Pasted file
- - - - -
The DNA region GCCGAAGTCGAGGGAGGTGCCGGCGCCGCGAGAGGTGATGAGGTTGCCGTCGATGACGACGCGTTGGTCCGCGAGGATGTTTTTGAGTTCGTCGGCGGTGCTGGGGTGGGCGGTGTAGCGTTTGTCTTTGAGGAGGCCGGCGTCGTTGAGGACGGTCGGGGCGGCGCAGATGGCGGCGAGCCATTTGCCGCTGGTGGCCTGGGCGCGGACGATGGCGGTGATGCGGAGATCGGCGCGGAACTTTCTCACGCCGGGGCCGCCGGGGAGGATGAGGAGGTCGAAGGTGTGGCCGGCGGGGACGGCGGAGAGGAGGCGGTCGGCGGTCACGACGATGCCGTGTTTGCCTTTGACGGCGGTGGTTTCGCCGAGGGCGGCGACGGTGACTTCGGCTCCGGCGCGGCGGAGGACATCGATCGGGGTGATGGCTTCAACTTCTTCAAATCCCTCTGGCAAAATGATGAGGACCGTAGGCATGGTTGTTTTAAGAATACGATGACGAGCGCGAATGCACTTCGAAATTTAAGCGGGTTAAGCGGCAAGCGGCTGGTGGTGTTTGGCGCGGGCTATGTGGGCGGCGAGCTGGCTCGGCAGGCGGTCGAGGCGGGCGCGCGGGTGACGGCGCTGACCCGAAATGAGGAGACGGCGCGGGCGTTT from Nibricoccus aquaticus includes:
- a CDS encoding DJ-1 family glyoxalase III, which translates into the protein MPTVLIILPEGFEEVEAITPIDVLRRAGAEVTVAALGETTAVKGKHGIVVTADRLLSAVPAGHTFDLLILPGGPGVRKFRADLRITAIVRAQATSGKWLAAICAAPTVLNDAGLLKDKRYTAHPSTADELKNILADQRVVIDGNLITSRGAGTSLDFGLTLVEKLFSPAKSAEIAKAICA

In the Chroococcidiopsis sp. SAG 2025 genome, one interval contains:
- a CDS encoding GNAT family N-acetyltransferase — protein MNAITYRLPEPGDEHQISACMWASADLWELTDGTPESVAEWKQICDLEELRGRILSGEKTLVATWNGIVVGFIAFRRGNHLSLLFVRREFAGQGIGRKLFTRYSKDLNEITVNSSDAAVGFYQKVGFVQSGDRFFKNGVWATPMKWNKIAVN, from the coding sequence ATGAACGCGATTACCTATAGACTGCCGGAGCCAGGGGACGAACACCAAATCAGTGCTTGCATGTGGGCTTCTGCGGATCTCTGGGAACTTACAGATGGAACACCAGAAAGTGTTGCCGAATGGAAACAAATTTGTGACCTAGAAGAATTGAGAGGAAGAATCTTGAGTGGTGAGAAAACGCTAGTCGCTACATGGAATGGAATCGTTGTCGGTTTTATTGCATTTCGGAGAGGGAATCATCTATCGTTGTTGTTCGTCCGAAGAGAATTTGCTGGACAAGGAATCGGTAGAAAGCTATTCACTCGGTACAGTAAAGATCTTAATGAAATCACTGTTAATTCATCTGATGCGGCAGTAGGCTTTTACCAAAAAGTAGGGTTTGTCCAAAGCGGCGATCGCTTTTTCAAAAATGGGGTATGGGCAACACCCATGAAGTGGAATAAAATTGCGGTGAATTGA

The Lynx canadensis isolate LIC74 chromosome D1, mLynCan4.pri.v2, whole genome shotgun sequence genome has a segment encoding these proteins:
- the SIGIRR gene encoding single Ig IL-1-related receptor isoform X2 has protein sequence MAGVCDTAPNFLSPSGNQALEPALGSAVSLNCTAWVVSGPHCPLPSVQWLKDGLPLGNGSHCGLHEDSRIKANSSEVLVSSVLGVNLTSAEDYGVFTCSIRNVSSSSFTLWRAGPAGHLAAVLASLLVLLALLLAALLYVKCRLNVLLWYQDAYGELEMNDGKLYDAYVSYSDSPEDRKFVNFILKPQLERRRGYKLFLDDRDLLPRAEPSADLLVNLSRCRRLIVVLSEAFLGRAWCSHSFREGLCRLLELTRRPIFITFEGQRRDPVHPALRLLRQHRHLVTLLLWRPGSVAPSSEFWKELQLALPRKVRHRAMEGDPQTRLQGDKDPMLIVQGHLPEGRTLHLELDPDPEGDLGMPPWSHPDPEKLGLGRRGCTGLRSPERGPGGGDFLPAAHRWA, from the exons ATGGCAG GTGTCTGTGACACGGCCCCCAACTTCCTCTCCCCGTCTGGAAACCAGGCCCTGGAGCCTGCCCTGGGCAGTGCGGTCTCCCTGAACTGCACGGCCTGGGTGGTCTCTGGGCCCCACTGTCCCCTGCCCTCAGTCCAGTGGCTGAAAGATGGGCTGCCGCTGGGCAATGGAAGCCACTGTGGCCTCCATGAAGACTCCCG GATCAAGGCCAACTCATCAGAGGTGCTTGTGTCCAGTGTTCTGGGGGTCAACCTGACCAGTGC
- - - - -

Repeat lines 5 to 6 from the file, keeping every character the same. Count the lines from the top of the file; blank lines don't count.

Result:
The Lynx canadensis isolate LIC74 chromosome D1, mLynCan4.pri.v2, whole genome shotgun sequence genome has a segment encoding these proteins:
- the SIGIRR gene encoding single Ig IL-1-related receptor isoform X2 has protein sequence MAGVCDTAPNFLSPSGNQALEPALGSAVSLNCTAWVVSGPHCPLPSVQWLKDGLPLGNGSHCGLHEDSRIKANSSEVLVSSVLGVNLTSAEDYGVFTCSIRNVSSSSFTLWRAGPAGHLAAVLASLLVLLALLLAALLYVKCRLNVLLWYQDAYGELEMNDGKLYDAYVSYSDSPEDRKFVNFILKPQLERRRGYKLFLDDRDLLPRAEPSADLLVNLSRCRRLIVVLSEAFLGRAWCSHSFREGLCRLLELTRRPIFITFEGQRRDPVHPALRLLRQHRHLVTLLLWRPGSVAPSSEFWKELQLALPRKVRHRAMEGDPQTRLQGDKDPMLIVQGHLPEGRTLHLELDPDPEGDLGMPPWSHPDPEKLGLGRRGCTGLRSPERGPGGGDFLPAAHRWA, from the exons ATGGCAG GTGTCTGTGACACGGCCCCCAACTTCCTCTCCCCGTCTGGAAACCAGGCCCTGGAGCCTGCCCTGGGCAGTGCGGTCTCCCTGAACTGCACGGCCTGGGTGGTCTCTGGGCCCCACTGTCCCCTGCCCTCAGTCCAGTGGCTGAAAGATGGGCTGCCGCTGGGCAATGGAAGCCACTGTGGCCTCCATGAAGACTCCCG GATCAAGGCCAACTCATCAGAGGTGCTTGTGTCCAGTGTTCTGGGGGTCAACCTGACCAGTGC